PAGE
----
• On the transitory provision: The President shall head the Transition Council from 2019-2022 (assuming a plebiscite sometime in 2019), with 10 members with the nominees to be appointed by the President from a search committee headed by the CSC Chair with four members appointed by the President.

The Transition Council has vast powers:

SECTION 2. The Federal Transition Commission shall have the following powers and duties:

(a) To formulate and adopt a transition plan for the orderly shift to the new system of government as provided for in this Constitution. The transition plan shall be published in the Official Gazette and in at least two (2) newspapers of general circulation, and any digital platform chosen by the Transition Commission;

(b) For the proper execution of the transition plan, it shall promulgate the necessary rules, regulations, orders, decrees, proclamations, and other issuances, do all acts to implement the same, and resolve all issues and disputes that may arise therefrom; (similar to the powers of Marcos)

(c) To organize, reorganize, and fully establish the Federal Government and the governments of the Federated Regions, in accordance with this Constitution;

(d) To exercise all powers necessary and proper to ensure a smooth, speedy and successful transition.

SECTION 3. The transition plan shall include the following:

a) The respective transition plans for the different branches of the Federal Government, the independent Constitutional Bodies, the Federated Regions and other component units;

b) The fiscal management and administration plan including, but not limited to, generation of revenue and resources and their appropriation, allocation, and expenditure;

c) The establishment of mechanisms for people’s participation in the transition.

SECTION 4. The Federal Transition Commission shall ensure people’s participation by involving faith-based, civil society, indigenous peoples, sectoral, non-government and other community based organizations in the transition, especially in the selection and screening of appointees to the new government.

Is the President allowed to run for the presidency of the Federal government? The transitory provisions:

SECTION 5. The first national, regional and local elections under this Federal Constitution to elect the President, Vice President, Regional Senators, District Representative, Proportional Party Representative, regional and local officials shall be on the 2nd Monday of May 2022. They shall assume office at noon on June 30, 2022.

SECTION 6. The term of the President and Vice-President, which shall end on June 30, 2022, shall not be extended.
The caveat, however, is that there is no explicit prohibition on President Duterte’s running on the second Monday of May 2022 under the new constitution.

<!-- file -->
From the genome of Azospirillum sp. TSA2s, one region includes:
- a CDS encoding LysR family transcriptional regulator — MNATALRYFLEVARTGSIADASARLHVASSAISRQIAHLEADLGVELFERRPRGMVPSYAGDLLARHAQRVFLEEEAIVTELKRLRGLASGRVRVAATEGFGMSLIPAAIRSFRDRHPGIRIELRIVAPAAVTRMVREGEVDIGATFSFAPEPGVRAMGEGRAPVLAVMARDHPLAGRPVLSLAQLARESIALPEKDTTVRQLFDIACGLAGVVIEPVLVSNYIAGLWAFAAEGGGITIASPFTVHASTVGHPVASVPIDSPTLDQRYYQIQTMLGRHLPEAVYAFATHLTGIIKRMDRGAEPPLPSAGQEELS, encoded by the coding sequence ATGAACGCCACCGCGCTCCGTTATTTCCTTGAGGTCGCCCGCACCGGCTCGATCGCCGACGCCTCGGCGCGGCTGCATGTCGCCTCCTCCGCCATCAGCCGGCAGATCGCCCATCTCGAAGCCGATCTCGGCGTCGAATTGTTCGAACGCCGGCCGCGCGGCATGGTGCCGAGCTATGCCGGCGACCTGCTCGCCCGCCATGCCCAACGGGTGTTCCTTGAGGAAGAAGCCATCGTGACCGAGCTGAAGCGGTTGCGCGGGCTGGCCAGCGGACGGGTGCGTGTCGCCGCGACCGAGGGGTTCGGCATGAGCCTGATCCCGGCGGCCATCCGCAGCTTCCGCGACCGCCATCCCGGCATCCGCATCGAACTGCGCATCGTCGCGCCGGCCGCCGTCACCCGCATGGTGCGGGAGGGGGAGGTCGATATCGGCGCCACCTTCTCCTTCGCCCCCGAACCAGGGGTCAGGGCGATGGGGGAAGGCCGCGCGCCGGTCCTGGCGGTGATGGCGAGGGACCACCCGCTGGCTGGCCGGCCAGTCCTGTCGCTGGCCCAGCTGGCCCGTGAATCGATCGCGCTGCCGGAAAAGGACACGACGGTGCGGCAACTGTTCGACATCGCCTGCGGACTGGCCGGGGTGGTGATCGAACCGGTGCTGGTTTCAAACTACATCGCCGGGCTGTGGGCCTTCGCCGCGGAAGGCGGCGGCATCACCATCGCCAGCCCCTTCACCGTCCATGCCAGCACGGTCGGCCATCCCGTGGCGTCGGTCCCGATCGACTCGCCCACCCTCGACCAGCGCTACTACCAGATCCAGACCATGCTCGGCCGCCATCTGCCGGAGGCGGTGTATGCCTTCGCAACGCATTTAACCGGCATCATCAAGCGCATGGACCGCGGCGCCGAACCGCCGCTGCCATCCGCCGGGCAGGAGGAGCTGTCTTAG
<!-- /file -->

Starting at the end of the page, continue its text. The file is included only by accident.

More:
SECTION 7. All laws, decrees, executive orders, proclamations, rules, regulations, letters of instructions, and other executive and judicial issuances not inconsistent with this Federal Constitution shall remain valid until amended or repealed.

But then. can it postpone the 2022 elections if the transition process takes longer than expected??

SECTION 8. All officials of the government under the 1987 Constitution shall continue to hold their office and exercise their respective powers and duties under such terms and conditions as may be provided in the transition plan.

SECTION 9. Permanent employees of the government separated from service as a result of the reorganization of government shall be entitled to separation pay, early retirement pay or retirement pay, or other appropriate benefits accruing to them under existing laws. In lieu thereof, at the option of the employees, they may be considered for employment in the Federal Government, the Regional Government or in any of its subdivisions, instrumentalities, or agencies, including government-owned or controlled corporations and their subsidiaries in accordance with the existing civil service laws, the corporate charters of these corporations, and other relevant statutes.

What we have thus is a total overhaul of the country’s institutions, system of governance and the bureaucracy under the leadership and direction of President Duterte. This at a time when we should be addressing the twin problems of mass poverty and gross inequalities.

What are the imponderables? First, on the process: The issue of joint or separate vote by the Senate and the House in the Constituent Assembly. What if the SC says the vote must be separate? And what if the three-fourth vote of the Senate cannot be marshalled by the administration?

Then there is the imponderable of what the President really wants. The imponderable of whether can free and fair elections can be conducted under martial law. And finally there is the judgment of the people in the plebiscite.

Secondly, on the substance: Will Congress in a ConAss adopt the good provisions of the ConCom? The ConAss version will surely reflect the power plays of the political dynasties and the compromises of the self-interest of politicians. Senate President Vicente Sotto III has already said that Congress will not pass an anti-dynasty law and President Duterte has publicly said he is not in favor of it. Then again, the two-degree proposal is already tokenism since the Ateneo and World Bank studies define a political dynasty as one of extended families, inter-marriages, and of clans, of which there could be anywhere between 178 (Ateneo) and 200 (WB).

Moreover, some members of the ConCom have reportedly admitted that one of the imponderables is whether federalism will merely empower these dynasties to become more entrenched. There is also the possibility of political violence as they fight for supremacy in the regions. There is, after all, the law of unintended consequences especially in an inductive process as federalism, as admitted by one of authors of the PDP-Laban version, will only indirectly address the urgent problems of mass poverty and gross inequalities.